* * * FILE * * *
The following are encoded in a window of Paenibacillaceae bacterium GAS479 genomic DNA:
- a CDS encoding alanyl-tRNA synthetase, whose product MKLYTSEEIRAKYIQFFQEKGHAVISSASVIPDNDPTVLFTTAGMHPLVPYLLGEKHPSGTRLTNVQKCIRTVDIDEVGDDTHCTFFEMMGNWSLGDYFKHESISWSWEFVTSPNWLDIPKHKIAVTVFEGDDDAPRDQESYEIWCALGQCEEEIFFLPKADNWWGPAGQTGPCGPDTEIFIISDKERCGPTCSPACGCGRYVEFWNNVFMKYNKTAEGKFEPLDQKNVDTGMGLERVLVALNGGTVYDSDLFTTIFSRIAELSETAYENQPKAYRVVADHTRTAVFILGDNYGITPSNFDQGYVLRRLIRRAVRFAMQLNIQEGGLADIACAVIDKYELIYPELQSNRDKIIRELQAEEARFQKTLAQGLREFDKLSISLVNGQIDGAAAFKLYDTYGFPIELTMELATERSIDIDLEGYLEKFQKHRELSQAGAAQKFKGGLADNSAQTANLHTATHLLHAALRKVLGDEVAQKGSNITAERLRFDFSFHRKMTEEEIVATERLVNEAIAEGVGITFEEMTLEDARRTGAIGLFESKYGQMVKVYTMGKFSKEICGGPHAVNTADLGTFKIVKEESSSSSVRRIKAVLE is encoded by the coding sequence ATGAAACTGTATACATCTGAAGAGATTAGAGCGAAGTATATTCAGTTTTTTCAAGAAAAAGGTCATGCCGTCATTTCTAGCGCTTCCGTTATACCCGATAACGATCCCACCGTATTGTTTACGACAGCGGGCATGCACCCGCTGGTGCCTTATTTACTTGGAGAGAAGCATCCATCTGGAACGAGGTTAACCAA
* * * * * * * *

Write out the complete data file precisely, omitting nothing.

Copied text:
The following are encoded in a window of Paenibacillaceae bacterium GAS479 genomic DNA:
- a CDS encoding alanyl-tRNA synthetase, whose product MKLYTSEEIRAKYIQFFQEKGHAVISSASVIPDNDPTVLFTTAGMHPLVPYLLGEKHPSGTRLTNVQKCIRTVDIDEVGDDTHCTFFEMMGNWSLGDYFKHESISWSWEFVTSPNWLDIPKHKIAVTVFEGDDDAPRDQESYEIWCALGQCEEEIFFLPKADNWWGPAGQTGPCGPDTEIFIISDKERCGPTCSPACGCGRYVEFWNNVFMKYNKTAEGKFEPLDQKNVDTGMGLERVLVALNGGTVYDSDLFTTIFSRIAELSETAYENQPKAYRVVADHTRTAVFILGDNYGITPSNFDQGYVLRRLIRRAVRFAMQLNIQEGGLADIACAVIDKYELIYPELQSNRDKIIRELQAEEARFQKTLAQGLREFDKLSISLVNGQIDGAAAFKLYDTYGFPIELTMELATERSIDIDLEGYLEKFQKHRELSQAGAAQKFKGGLADNSAQTANLHTATHLLHAALRKVLGDEVAQKGSNITAERLRFDFSFHRKMTEEEIVATERLVNEAIAEGVGITFEEMTLEDARRTGAIGLFESKYGQMVKVYTMGKFSKEICGGPHAVNTADLGTFKIVKEESSSSSVRRIKAVLE is encoded by the coding sequence ATGAAACTGTATACATCTGAAGAGATTAGAGCGAAGTATATTCAGTTTTTTCAAGAAAAAGGTCATGCCGTCATTTCTAGCGCTTCCGTTATACCCGATAACGATCCCACCGTATTGTTTACGACAGCGGGCATGCACCCGCTGGTGCCTTATTTACTTGGAGAGAAGCATCCATCTGGAACGAGGTTAACCAA